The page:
Such as when, after a given play, and players of both teams are sprawled on the turf, one football player helps an opposing player to his feet.

Or, on the tennis court, when one player acknowledges an opponent’s shot by applauding, or when a point in contention is not contested (when it might be) by a given player. One professional player recently halted play during a men’s doubles match in order for a frantic mother in the stands to find her lost child.


The penitent thief on the cross is the classic example of the primacy of end-life decisions. Which is not to say that what transpires earlier is unimportant. Only the Almighty is prepared to decide just how important. He factors in who was born where, what opportunities abounded. Which were taken advantage of, which spurned.

Deathbed confessions are similar, albeit usually less memorable.

Henry David Thoreau, about to expire, was asked by a man of the cloth, “Have you made your peace with God?”

Thoreau replied, “I was not aware that we had quarreled.”

Few of us can truthfully rejoin in like manner. Many of us spend at least part of life questioning, disputing, sometimes pointing a finger or shaking a fist at the Almighty. Then, at some point, we either grasp faith like a long balancing pole and inch along the tightrope that spans the divide, or venture above the abyss without the aid of that which we cannot see.


In 1859 French acrobat Jean François Gravelet, (aka ‘Blondin’) became the first man to cross Niagara Falls. He traversed an 1100 foot long rope stretched 160 feet above the Falls, Due to its weight, it sagged 60 feet at its midpoint.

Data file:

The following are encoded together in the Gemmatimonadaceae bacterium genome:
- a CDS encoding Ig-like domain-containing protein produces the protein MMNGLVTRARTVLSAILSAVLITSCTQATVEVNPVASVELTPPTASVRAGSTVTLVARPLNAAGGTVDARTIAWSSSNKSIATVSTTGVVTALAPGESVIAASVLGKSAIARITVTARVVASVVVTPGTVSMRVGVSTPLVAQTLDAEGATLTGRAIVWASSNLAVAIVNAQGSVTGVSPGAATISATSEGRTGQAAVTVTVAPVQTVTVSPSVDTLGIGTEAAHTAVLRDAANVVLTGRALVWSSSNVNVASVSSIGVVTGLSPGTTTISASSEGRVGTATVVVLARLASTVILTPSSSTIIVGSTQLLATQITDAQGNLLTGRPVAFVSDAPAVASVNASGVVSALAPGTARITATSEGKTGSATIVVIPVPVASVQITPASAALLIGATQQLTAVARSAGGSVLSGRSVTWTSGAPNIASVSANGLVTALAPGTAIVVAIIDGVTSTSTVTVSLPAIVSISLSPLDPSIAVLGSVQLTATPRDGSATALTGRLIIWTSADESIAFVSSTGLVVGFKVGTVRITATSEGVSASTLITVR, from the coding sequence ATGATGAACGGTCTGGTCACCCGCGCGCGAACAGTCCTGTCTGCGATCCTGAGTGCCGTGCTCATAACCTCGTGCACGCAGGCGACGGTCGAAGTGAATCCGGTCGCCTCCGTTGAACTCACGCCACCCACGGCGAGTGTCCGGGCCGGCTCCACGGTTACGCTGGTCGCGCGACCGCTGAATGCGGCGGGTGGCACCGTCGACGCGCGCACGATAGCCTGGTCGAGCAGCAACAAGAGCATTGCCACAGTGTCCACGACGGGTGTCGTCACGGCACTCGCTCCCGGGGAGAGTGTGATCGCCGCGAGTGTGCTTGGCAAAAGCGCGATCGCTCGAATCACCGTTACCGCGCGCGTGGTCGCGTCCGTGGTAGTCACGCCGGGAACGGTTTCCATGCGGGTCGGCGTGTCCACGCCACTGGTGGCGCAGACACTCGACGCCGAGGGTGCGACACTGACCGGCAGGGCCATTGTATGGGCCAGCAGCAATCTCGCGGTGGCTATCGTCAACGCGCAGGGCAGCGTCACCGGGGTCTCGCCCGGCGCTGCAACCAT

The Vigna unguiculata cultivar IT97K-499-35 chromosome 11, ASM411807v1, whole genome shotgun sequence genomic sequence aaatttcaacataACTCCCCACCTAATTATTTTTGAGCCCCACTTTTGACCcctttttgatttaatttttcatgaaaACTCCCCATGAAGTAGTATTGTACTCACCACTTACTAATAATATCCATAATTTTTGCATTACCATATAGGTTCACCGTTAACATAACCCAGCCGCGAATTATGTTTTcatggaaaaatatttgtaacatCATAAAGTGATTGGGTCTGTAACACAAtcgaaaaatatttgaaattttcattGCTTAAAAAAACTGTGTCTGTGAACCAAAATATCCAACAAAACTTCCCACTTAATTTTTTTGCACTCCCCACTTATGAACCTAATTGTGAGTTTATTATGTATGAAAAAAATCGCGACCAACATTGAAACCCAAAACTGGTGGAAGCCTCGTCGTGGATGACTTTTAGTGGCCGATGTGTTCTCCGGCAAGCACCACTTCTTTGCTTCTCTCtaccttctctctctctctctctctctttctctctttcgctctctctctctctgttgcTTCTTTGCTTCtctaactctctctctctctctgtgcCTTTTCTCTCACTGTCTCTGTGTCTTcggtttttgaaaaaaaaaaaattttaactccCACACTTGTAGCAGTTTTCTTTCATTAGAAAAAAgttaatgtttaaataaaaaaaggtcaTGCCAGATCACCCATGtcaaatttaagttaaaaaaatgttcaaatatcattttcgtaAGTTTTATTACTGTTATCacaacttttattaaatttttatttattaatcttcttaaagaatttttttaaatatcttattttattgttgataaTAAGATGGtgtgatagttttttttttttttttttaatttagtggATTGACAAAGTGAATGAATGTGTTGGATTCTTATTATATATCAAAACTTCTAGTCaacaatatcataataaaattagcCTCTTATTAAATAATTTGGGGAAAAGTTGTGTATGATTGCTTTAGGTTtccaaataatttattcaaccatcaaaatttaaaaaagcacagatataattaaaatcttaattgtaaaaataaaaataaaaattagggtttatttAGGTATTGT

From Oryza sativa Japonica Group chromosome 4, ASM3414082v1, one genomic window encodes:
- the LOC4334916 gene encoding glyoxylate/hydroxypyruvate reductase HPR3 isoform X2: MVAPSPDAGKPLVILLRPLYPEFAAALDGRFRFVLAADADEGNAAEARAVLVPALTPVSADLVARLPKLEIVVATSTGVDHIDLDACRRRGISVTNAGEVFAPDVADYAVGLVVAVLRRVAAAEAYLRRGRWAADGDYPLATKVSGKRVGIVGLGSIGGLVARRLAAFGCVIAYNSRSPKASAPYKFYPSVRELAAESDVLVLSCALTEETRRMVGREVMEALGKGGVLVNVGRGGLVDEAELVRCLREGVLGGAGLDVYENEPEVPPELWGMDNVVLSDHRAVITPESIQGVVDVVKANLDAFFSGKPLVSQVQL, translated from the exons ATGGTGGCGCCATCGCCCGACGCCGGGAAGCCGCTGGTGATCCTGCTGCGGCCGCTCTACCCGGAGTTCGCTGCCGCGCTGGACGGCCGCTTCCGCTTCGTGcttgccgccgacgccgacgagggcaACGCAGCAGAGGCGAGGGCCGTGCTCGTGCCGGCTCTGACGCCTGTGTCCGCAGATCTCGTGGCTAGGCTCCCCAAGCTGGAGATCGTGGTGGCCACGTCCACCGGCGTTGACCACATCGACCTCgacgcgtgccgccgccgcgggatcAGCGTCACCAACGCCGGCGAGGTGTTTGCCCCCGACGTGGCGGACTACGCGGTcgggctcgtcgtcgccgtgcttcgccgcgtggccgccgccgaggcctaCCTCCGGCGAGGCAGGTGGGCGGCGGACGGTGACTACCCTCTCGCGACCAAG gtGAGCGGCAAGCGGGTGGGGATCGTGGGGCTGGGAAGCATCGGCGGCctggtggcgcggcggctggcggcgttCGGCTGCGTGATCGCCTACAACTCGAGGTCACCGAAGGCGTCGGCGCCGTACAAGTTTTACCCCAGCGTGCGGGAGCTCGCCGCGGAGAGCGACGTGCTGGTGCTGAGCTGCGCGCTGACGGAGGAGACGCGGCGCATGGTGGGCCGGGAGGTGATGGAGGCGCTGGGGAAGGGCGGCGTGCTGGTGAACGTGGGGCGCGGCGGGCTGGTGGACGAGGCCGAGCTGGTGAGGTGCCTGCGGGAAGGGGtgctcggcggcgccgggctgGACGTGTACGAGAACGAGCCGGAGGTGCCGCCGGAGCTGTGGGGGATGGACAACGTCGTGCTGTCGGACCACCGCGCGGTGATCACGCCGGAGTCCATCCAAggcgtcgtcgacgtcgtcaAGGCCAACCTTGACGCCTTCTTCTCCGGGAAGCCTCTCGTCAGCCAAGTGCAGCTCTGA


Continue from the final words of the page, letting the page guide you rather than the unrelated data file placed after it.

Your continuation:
In addition to walking the rope with a balancing pole, he accomplished the feat without a pole, on a bicycle, on stilts, and even blindfolded. He once carried a stove, cooked an omelette, and ate it, all while balanced on the 3-inch hemp rope.

chen-tightrope

Blondin. Getty Images. Public domain

Perhaps unwittingly, he also incisively distinguished belief and faith.

After making a crossing pushing a wheelbarrow, he asked a prominent onlooker, “Do you believe I can take a man across in this wheelbarrow, Monsieur?”

Came the surprised reply, “Well, yes.”

Pointing to the wheelbarrow, Blondin said, “Then hop in.”

The onlooker declined. As did everyone else in the sizable gathered crowd.

Blondin proceeded to hoist his manager onto his back and, in piggy-back manner, carry him across to the other side.


Holy Writ indicates that it is better not to have seen the light than to, having seen it, turn away to darkness (II Peter 2:21).

Perhaps naysaying the lines of Canto 27 of “In Memoriam A H H” (1849) by British poet Alfred Lord Tennyson: “’Tis better to have loved and lost than never to have loved at all,” although romantics among us may disagree.


Pixabay. Public domain

Pixabay. Public domain

I was awakened recently in the early hours. Indeed, it was still dark.

Thunder boomed both near and far. That near was terrifying. I shrank beneath the covers, but, in truth, that was scant comfort. The source of any comfort lay elsewhere.

Through fluttering eyelids (partly shut in the hope I would return to the land of Morpheus, but it was not to be), I detected flashes of lightning. Then the rains came.

I thought of the proximity of the beginning of the end of time as we know it. Everyone now alive will either die or be alive when the 2nd Advent becomes reality.

So, regardless of what has gone before (and much has; we each have our history), while there is yet life, there is hope.

And, for some of us, the end may be better than the beginning.


Sam Chen biopic

 

 

 

S M Chen lives and writes in California.